The PGP module provides the user with a number of convenient methods, once the base PGP object has been created with the new method, as usual. The following is a listing of the most important methods:
||Take a file or scalar variable and sign it with the user's secret key.|
||Produce and encrypt a file or variable from an unencrypted variable or file using a public key(s).|
||Decrypt a file or text variable by using a secret key.|
||Produce an object that has elements corresponding to each key on a user's keyring. This object is then useful for checking the completeness and trust level of any given key.|
||Add a new key to the user's keyring.|
|Keyring::Remove_Key||Remove a key from a user's keyring.|
We'll be using the 0.3 Version of the PGP module for the following example. Note that the PGP module is still somewhat in a state of flux but is stable enough for simple projects. The author, as is common to all module authors, is amenable to bug fixes or appropriate changes. The latest version can be obtained from the CPAN. (I had to apply some fixes to the 0.3 version to get it to work. The fixed version is available in the sample code area on the CD-ROM.)
Now suppose, as was previously mentioned, that we wanted to encrypt a simple document and mail it to someone by using that person's public key to encrypt the document, to be sure that only that person could then read it. Naturally, you could use the PGP binary directly. We won't get into that, because the PGP module provides much more flexibility. The following script will prompt you for the receiver's public key and your secret key in order to encrypt a file. Then it will mail the encrypted file off to the receiver, prompting for his/her e-mail address or using his/her public key as the default mail address.
#!/usr/local/bin/perl # simple script to send pgp encrypted mail - [email protected] use PGP::Pipe; use Mail::Send; $pgp = new PGP::Pipe; # get the users pgp password, echo off print("Type your PGP Password (echo disabled) :\n"); system("stty -echo"); chop($PGP_Password = <STDIN>); system("stty echo"); # get the public keys for the recipients print "Now enter the user ID(s) to encrypt with: "; chop($TO_id = <STDIN>); # use the public key(s) as the email address by default print "Send the mail to: [$TO_id] "; chop($To = <STDIN>); ($To = $TO_id) unless (length($To)); # Get a subject line print "Enter the subject : "; chop($Subject = <STDIN>); # prompt for the filename to send print "Enter the file to send : "; chop($file = <STDIN>); # create the encrypted document and stuff into a variable $encrypted = $pgp->Encrypt(Password => $PGP_Password, File => $file, TO_id => $TO_id, Clear => 1, Armor => 1); # Create new Mail::Send object, using the address specified $mail = new Mail::Send Subject => $Subject, To => $To; # print the encrypted message on the mail body, and send. $fh = $mail->open; print $fh $encrypted; $fh->close;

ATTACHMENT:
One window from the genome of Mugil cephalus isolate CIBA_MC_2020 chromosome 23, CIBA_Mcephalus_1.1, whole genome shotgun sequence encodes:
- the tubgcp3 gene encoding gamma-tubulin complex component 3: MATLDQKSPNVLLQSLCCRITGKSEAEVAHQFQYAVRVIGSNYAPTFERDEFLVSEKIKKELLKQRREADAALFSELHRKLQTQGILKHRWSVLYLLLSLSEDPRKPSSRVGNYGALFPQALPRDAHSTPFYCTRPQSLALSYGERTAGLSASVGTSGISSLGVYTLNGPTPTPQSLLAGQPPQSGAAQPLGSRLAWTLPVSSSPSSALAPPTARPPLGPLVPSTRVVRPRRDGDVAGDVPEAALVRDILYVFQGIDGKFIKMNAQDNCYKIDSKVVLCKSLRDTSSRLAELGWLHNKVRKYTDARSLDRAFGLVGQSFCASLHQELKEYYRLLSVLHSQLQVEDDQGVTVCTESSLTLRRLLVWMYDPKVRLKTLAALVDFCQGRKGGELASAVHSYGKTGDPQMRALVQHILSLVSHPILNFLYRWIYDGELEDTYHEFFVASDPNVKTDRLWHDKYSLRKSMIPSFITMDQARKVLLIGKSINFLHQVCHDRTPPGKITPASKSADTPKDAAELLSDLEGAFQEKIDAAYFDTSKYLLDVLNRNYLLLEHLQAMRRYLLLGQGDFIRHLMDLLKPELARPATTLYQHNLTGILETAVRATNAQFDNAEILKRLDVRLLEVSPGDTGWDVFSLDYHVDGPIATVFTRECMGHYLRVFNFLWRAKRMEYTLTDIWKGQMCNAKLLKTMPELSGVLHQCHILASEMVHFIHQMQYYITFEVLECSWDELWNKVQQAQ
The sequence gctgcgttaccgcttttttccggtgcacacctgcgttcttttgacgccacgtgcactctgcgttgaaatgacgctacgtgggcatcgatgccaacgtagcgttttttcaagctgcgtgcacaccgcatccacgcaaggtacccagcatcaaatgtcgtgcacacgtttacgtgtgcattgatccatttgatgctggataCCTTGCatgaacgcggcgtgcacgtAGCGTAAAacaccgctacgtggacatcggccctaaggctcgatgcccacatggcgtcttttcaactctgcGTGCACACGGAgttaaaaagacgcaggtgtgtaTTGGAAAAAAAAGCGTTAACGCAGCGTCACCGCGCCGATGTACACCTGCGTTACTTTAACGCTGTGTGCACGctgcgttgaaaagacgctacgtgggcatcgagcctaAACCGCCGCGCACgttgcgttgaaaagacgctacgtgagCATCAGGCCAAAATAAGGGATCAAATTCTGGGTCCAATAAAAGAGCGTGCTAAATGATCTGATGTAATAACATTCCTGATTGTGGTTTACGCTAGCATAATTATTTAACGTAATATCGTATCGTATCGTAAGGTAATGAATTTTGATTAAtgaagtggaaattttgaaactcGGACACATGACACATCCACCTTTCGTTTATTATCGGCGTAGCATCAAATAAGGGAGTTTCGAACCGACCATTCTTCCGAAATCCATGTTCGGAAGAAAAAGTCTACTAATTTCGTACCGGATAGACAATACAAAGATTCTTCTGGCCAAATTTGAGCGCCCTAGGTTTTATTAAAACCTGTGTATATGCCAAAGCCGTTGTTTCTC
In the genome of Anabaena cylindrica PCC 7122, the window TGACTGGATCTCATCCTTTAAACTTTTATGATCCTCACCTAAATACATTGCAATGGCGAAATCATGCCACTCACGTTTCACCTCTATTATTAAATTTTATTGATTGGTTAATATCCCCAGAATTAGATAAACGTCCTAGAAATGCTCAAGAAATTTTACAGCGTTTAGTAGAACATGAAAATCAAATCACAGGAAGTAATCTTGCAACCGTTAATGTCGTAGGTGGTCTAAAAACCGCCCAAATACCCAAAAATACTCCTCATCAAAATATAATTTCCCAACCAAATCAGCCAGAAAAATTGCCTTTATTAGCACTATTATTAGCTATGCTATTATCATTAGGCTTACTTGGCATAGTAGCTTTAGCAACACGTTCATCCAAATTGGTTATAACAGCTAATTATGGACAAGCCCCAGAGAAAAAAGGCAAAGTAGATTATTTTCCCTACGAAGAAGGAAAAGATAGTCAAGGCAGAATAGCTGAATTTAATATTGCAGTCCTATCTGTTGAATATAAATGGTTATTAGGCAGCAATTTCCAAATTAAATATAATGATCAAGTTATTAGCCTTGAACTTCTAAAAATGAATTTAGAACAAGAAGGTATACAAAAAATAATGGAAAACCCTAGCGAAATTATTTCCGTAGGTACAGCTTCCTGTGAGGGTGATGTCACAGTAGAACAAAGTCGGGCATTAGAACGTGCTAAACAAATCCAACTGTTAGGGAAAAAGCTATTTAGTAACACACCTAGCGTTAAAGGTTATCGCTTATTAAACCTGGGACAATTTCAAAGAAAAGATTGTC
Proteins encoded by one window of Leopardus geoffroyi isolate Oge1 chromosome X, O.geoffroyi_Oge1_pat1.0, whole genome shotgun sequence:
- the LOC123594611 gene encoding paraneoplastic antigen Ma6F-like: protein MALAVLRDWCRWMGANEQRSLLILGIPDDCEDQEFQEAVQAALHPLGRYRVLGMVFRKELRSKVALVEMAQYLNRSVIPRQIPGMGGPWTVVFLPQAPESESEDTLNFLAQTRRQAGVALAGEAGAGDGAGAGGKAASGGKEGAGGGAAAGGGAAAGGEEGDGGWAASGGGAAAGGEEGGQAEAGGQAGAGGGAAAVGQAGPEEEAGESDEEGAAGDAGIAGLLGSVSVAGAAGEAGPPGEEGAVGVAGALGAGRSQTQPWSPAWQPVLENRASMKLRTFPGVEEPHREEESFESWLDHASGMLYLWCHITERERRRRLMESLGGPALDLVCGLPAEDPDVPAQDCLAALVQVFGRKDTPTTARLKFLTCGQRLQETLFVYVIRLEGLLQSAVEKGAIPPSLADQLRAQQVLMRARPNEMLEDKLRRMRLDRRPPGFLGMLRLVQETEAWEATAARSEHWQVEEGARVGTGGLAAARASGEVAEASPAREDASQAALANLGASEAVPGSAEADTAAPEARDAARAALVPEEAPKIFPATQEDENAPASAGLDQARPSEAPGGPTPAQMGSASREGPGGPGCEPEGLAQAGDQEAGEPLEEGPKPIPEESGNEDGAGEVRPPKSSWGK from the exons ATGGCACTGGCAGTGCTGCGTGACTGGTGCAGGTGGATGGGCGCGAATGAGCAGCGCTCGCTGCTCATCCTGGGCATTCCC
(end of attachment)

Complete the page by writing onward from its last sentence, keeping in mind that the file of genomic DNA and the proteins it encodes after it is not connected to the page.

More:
Pretty simple, eh? We used the
Mail::Send module to deliver the message here, which won't be formally introduced until Chapter 7, but you get the idea. Encryption really isn't a deep, dark secret known only to the wizards. Anyone can use it, and Perl makes it even easier.
Client Security The client-side of the Web transaction has analogies to some of the preceding potential problems, as well. The client may need to be assured that the server it is receiving its data from is who it says it is (spoofing), and that the data itself is truly what was sent from the server. Additionally, the client may be asked to execute some code, in the form of a Java applet, Java script, TCL script, or Perl script (discussed in Chapter 15), or some other "Helper Application."
In general, it's not recommended to enable the embedded scripting features within a given browser if you have secure or proprietary data anywhere within access of the user running the browser. Further, it's risky to enable certain helper applications to automatically read or run spreadsheets or other word-processor documents. It's a known fact that such documents may contain macros that can cause viruses to infect your system.
It's always safer to save a given document, script, or whatever to disk by default, then (minimally) run some virus-detection software against it and visually inspect it, if it's text, before assuming it's safe. Even then, if you are extremely cautious, assume that it may contain a virus or Trojan horse that hasn't even been discovered yet.
Always use the latest updates of any virus detection software you run. This probably goes without saying, but new viruses are always in the process of being implemented, then discovered, and then dealt with in any particular virus-detection software.